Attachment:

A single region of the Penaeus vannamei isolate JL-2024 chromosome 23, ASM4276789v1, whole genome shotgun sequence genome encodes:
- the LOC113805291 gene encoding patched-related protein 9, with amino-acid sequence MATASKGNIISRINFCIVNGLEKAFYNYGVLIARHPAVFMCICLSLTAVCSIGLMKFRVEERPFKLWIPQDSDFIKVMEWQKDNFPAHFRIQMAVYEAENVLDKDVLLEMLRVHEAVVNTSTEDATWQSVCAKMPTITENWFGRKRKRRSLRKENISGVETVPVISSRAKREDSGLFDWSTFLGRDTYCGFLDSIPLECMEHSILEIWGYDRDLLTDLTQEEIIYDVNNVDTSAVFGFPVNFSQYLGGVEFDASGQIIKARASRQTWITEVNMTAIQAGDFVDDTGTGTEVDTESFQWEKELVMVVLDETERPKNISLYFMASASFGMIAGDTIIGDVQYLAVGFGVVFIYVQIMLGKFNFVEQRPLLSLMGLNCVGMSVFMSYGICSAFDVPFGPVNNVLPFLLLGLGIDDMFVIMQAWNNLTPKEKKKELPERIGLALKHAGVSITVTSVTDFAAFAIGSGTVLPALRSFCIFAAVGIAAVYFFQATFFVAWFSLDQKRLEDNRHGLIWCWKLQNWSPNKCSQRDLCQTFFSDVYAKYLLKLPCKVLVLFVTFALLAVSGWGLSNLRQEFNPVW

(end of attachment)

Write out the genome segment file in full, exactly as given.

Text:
A single region of the Penaeus vannamei isolate JL-2024 chromosome 23, ASM4276789v1, whole genome shotgun sequence genome encodes:
- the LOC113805291 gene encoding patched-related protein 9, with amino-acid sequence MATASKGNIISRINFCIVNGLEKAFYNYGVLIARHPAVFMCICLSLTAVCSIGLMKFRVEERPFKLWIPQDSDFIKVMEWQKDNFPAHFRIQMAVYEAENVLDKDVLLEMLRVHEAVVNTSTEDATWQSVCAKMPTITENWFGRKRKRRSLRKENISGVETVPVISSRAKREDSGLFDWSTFLGRDTYCGFLDSIPLECMEHSILEIWGYDRDLLTDLTQEEIIYDVNNVDTSAVFGFPVNFSQYLGGVEFDASGQIIKARASRQTWITEVNMTAIQAGDFVDDTGTGTEVDTESFQWEKELVMVVLDETERPKNISLYFMASASFGMIAGDTIIGDVQYLAVGFGVVFIYVQIMLGKFNFVEQRPLLSLMGLNCVGMSVFMSYGICSAFDVPFGPVNNVLPFLLLGLGIDDMFVIMQAWNNLTPKEKKKELPERIGLALKHAGVSITVTSVTDFAAFAIGSGTVLPALRSFCIFAAVGIAAVYFFQATFFVAWFSLDQKRLEDNRHGLIWCWKLQNWSPNKCSQRDLCQTFFSDVYAKYLLKLPCKVLVLFVTFALLAVSGWGLSNLRQEFNPVW